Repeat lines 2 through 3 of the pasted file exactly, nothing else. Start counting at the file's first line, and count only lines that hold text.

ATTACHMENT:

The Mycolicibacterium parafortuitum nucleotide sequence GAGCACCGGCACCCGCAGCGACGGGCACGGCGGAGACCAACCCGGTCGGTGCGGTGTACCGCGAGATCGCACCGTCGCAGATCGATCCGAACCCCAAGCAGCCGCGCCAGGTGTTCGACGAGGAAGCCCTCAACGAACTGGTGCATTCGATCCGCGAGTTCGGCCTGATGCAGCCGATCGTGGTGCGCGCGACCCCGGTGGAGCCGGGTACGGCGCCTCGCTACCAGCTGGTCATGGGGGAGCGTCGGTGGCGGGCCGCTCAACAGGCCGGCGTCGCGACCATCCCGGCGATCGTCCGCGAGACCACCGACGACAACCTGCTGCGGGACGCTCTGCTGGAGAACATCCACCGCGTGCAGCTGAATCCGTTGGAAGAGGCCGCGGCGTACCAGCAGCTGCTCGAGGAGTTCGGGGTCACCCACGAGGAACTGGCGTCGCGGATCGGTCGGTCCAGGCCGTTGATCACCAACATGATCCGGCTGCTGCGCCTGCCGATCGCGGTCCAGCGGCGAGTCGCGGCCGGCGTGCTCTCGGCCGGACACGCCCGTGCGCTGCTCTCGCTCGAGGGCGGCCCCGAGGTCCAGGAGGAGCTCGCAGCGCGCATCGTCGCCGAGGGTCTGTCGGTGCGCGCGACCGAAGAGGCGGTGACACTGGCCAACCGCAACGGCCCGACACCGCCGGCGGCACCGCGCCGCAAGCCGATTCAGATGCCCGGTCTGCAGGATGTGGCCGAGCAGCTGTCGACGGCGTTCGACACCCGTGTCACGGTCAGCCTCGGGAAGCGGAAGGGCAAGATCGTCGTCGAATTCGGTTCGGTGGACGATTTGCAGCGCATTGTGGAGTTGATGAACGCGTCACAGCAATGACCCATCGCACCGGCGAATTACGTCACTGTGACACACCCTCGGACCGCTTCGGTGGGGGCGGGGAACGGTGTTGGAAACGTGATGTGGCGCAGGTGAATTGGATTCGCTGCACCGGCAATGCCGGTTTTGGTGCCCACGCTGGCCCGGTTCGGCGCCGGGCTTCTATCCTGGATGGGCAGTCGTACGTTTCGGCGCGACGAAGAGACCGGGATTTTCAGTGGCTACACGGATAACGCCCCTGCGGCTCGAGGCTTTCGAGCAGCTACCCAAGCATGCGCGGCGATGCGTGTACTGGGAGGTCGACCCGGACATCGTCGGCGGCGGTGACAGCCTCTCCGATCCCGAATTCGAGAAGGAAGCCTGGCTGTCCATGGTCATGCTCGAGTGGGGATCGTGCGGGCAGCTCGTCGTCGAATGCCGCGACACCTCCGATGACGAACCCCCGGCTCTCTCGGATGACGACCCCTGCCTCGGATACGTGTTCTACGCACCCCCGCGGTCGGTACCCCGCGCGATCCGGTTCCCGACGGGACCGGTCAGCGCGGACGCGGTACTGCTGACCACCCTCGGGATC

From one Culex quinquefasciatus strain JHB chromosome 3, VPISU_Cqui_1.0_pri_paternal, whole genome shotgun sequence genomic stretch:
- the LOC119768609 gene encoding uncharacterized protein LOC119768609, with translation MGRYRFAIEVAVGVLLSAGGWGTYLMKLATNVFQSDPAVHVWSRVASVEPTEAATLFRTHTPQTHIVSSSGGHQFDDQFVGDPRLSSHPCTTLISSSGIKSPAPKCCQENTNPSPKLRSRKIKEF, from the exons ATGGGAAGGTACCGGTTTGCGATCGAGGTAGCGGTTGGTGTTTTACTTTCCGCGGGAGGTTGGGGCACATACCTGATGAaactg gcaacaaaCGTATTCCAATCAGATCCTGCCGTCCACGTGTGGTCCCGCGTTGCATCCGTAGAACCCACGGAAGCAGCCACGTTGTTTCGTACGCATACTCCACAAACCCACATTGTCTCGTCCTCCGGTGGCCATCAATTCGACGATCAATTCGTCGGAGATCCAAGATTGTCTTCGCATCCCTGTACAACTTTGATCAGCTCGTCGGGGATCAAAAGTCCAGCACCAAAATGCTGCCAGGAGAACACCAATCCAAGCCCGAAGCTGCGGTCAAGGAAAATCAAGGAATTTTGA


From one Culex quinquefasciatus strain JHB chromosome 3, VPISU_Cqui_1.0_pri_paternal, whole genome shotgun sequence genomic stretch:
- the LOC119768609 gene encoding uncharacterized protein LOC119768609, with translation MGRYRFAIEVAVGVLLSAGGWGTYLMKLATNVFQSDPAVHVWSRVASVEPTEAATLFRTHTPQTHIVSSSGGHQFDDQFVGDPRLSSHPCTTLISSSGIKSPAPKCCQENTNPSPKLRSRKIKEF, from the exons ATGGGAAGGTACCGGTTTGCGATCGAGGTAGCGGTTGGTGTTTTACTTTCCGCGGGAGGTTGGGGCACATACCTGATGAaactg gcaacaaaCGTATTCCAATCAGATCCTGCCGTCCACGTGTGGTCCCGCGTTGCATCCGTAGAACCCACGGAAGCAGCCACGTTGTTTCGTACGCATACTCCACAAACCCACATTGTCTCGTCCTCCGGTGGCCATCAATTCGACGATCAATTCGTCGGAGATCCAAGATTGTCTTCGCATCCCTGTACAACTTTGATCAGCTCGTCGGGGATCAAAAGTCCAGCACCAAAATGCTGCCAGGAGAACACCAATCCAAGCCCGAAGCTGCGGTCAAGGAAAATCAAGGAATTTTGA